There are times when building a Vue application that you realize that the standard parent-child model of intra-component communication just isn’t cutting it anymore. Everything gets too ridged and it gets harder and harder to add more layers to the application. Parent-child just doesn’t scale once you’re really working with a real-world project. Who is in control of the data when the components are nested five layers deep?

One way to handle this—coming along with its own pros and cons—is using an Event Bus.

An Event Bus is a PubSub object that allows the components to communicate via broadcast messages.

In other words, an Event Bus is like a Twitter stream where anyone can post messages and anyone can read those messages. More importantly, components only need to read the messages they really care about and can post messages without knowing who might want them. It allows your components to be decoupled from each other since they don’t talk directly to other components but instead communicate through well-documented (please make them well-documented) messages in the application.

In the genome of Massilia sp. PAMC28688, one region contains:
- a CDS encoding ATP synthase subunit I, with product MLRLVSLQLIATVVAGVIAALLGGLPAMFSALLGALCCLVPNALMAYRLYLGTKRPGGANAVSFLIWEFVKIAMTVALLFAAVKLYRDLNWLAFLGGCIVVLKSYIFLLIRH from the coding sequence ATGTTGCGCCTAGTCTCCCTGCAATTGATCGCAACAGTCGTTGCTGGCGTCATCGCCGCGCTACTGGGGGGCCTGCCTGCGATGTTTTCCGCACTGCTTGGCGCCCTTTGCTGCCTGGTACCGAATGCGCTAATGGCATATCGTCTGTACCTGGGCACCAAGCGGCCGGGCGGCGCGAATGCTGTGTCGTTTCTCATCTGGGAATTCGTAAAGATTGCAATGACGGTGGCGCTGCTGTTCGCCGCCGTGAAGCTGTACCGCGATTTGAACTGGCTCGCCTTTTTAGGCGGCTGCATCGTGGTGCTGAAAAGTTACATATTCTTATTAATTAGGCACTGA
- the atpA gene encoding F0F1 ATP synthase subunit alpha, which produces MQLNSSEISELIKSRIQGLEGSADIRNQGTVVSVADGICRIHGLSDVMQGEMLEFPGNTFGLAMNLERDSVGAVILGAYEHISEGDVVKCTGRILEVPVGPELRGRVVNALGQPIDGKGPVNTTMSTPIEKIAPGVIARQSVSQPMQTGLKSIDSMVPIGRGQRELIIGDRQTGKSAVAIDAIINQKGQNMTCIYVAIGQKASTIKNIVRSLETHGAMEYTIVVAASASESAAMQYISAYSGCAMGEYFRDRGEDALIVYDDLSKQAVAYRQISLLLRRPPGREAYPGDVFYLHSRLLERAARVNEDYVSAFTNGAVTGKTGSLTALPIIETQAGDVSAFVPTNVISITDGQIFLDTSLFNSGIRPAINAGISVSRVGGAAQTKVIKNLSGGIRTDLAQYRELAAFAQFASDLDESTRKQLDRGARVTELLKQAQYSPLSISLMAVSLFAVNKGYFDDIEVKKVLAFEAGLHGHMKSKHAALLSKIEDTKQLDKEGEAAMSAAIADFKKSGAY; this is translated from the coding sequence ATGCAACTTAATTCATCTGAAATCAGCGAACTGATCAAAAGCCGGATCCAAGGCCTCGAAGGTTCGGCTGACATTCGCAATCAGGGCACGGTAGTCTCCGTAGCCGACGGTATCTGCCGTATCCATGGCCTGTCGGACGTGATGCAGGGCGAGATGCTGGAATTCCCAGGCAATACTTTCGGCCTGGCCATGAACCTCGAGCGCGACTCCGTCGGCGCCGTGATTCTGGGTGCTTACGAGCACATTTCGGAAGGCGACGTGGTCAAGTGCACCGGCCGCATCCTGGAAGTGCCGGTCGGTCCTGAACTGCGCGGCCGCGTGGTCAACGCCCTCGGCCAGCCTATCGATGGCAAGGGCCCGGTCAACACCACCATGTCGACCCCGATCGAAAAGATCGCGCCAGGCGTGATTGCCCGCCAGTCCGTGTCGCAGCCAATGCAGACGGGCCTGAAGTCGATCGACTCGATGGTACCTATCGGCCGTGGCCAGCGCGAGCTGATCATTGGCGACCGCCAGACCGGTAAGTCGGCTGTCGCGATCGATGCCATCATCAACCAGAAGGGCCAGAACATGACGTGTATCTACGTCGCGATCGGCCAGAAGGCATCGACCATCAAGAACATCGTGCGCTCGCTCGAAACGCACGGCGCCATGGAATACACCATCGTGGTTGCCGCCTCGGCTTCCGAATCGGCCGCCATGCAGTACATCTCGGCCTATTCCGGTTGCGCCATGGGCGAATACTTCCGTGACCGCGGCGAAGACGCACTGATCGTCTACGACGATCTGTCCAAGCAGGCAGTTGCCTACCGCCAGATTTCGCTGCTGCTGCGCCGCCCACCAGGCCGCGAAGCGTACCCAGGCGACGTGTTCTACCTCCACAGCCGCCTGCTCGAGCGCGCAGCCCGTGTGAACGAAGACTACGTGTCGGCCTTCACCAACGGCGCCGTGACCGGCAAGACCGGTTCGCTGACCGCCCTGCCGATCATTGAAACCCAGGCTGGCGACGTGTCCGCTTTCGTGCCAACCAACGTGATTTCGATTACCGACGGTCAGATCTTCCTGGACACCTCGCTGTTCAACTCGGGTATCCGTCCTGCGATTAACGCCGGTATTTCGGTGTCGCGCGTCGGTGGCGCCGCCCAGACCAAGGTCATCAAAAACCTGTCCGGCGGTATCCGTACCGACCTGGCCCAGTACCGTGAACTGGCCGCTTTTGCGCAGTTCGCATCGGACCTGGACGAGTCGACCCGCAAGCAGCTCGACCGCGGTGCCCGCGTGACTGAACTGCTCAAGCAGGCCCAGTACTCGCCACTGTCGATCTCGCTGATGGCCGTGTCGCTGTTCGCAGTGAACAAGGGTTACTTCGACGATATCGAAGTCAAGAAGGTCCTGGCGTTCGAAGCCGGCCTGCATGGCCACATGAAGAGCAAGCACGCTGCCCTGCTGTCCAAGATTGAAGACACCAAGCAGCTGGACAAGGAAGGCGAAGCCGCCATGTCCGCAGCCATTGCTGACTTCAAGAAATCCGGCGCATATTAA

The best way to create an Event Bus for your Vue application is to use the mitt pubsub library.

Why use mitt when I see everywhere people saying to use new Vue()?

Good question. The main reason why is that the methods needed for an event bus—on() and off()—are no longer supported in Vue 3. Also, using an empty Vue instance was always kind of a hack anyway. So we’re going to use a library that is custom built for just this purpose.

Adding an Event Bus to a Vue application

First, you’ll want to install mitt via npm:

npm install --save mitt

Then, create a service that creates an event bus for your components to use:

import mitt from 'mitt';

const EventBus = mitt();

export default EventBus;

And that’s it! When your component wants to communicate outside of itself, it just emits an event:

import EventBus from '../services/EventBus.js';


EventBus.emit('book.added', book);

And other components can listen for new events on the same bus. This is usually done in the component’s mounted() method:

import EventBus from '../services/EventBus.js';


mounted() {
    EventBus.on('book.added', this.addBook);
methods: {
    addBook(book) { = book;


If your component is unloaded, you’ll have to manually unload the listeners too, or the event handlers will still be called. Like most things in programming, and in life, if you turn it on, you should turn it off.

In Vue 2, this will happen in the beforeDestroy lifecycle hook:

beforeDestroy() {'book.added', this.addBook);

And in Vue 3, it will happen in the beforeUnmount lifecycle hook:

beforeUnmount() {'book.added', this.addBook);

If you know you need an Event Bus, this is an easy way in Vue 2 and Vue 3 to set one up.